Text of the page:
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Do larger graphic health warnings on standardised cigarette packs increase adolescents’ cognitive processing of consumer health information and beliefs about smoking-related harms?
  1. Victoria White,
  2. Tahlia Williams,
  3. Agatha Faulkner,
  4. Melanie Wakefield
  1. Centre for Behavioural Research in Cancer, Cancer Council Victoria, Melbourne, Australia
  1. Correspondence to Associate Professor Victoria White, Centre for Behavioural Research in Cancer, Cancer Council Victoria, 615 St Kilda Road, Melbourne VIC 3004, Australia; vicki.white{at}


Objective To examine the impact of plain packaging of cigarettes with enhanced graphic health warnings on Australian adolescents’ cognitive processing of warnings and awareness of different health consequences of smoking.

Methods Cross-sectional school-based surveys conducted in 2011 (prior to introduction of standardised packaging, n=6338) and 2013 (7–12 months afterwards, n=5915). Students indicated frequency of attending to, reading, thinking or talking about warnings. Students viewed a list of diseases or health effects and were asked to indicate whether each was caused by smoking. Two—‘kidney and bladder cancer’ and ‘damages gums and teeth’—were new while the remainder had been promoted through previous health warnings and/or television campaigns. The 60% of students seeing a cigarette pack in previous 6 months in 2011 and 65% in 2013 form the sample for analysis. Changes in responses over time are examined.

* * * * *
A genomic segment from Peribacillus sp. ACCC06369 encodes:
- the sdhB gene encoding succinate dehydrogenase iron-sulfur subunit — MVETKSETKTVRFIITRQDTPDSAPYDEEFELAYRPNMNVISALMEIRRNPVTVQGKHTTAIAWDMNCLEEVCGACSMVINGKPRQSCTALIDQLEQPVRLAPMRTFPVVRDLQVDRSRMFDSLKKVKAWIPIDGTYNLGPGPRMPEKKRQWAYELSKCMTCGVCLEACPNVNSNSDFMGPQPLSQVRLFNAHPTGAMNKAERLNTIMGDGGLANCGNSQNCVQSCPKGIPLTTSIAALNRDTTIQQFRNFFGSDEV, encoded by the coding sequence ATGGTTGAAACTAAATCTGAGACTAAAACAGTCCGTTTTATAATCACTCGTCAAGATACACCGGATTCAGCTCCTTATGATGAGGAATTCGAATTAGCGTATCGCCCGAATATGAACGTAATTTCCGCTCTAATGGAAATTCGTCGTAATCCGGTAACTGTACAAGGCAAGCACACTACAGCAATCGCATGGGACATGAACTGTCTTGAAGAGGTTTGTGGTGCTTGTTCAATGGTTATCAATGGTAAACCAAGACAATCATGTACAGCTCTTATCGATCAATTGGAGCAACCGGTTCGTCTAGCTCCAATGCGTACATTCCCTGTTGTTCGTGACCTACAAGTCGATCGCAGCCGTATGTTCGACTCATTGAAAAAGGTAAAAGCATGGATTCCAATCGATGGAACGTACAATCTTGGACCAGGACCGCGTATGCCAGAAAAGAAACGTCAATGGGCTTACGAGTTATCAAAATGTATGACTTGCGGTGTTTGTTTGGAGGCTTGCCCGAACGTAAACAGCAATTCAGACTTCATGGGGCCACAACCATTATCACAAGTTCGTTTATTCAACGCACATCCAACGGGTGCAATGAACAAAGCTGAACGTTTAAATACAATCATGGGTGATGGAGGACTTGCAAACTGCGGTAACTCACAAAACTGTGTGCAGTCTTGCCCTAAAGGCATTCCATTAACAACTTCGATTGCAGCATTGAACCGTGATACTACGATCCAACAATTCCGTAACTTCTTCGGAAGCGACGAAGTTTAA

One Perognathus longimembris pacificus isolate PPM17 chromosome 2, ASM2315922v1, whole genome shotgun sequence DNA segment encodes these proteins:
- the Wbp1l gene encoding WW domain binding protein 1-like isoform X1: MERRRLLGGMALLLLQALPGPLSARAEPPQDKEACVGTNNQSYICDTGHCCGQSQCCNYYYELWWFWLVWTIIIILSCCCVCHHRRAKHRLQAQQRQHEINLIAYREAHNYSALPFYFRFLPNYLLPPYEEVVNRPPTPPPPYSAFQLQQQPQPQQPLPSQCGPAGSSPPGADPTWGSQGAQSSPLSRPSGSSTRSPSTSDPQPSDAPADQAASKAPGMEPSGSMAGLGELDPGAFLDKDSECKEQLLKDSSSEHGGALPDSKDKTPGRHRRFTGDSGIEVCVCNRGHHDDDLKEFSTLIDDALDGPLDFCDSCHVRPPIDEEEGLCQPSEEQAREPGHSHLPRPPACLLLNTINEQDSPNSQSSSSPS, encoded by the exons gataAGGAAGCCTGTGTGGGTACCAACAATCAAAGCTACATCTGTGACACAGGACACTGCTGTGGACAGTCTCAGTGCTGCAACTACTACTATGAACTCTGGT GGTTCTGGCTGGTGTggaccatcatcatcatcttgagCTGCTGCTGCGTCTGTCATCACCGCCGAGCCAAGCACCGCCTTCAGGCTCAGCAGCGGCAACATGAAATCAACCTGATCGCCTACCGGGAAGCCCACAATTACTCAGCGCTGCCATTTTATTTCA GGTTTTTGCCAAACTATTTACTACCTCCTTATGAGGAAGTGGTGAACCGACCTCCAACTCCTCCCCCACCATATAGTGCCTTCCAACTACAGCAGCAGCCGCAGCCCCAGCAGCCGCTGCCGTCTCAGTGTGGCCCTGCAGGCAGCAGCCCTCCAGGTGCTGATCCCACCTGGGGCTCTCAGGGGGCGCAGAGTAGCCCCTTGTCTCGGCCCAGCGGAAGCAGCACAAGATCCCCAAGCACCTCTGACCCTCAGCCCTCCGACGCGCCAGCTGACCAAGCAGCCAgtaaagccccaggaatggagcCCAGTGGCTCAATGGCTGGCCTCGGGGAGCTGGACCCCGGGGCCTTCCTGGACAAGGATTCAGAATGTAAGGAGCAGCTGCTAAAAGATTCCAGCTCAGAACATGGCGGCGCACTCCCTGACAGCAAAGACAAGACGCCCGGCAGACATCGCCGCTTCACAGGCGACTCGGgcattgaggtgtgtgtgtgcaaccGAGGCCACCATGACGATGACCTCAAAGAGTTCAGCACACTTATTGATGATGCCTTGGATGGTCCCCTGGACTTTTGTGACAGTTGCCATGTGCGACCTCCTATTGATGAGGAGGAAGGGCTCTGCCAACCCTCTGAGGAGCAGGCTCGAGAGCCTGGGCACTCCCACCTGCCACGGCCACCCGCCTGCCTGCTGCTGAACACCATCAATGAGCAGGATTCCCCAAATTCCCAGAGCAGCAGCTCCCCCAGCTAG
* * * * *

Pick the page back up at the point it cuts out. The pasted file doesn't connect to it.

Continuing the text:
Results Awareness that smoking causes bladder cancer increased between 2011 and 2013 (p=0.002). There was high agreement with statements reflecting health effects featured in previous warnings or advertisements with little change over time. Exceptions to this were increases in the proportion agreeing that smoking was a leading cause of death (p<0.001) and causes blindness (p<0.001). The frequency of students reading, attending to, thinking or talking about the health warnings on cigarette packs did not change.

Conclusions Acknowledgement of negative health effects of smoking among Australian adolescents remains high. Apart from increased awareness of bladder cancer, new requirements for packaging and health warnings did not increase adolescents’ cognitive processing of warning information.

  • Packaging and Labelling
  • Advertising and Promotion
  • Nicotine

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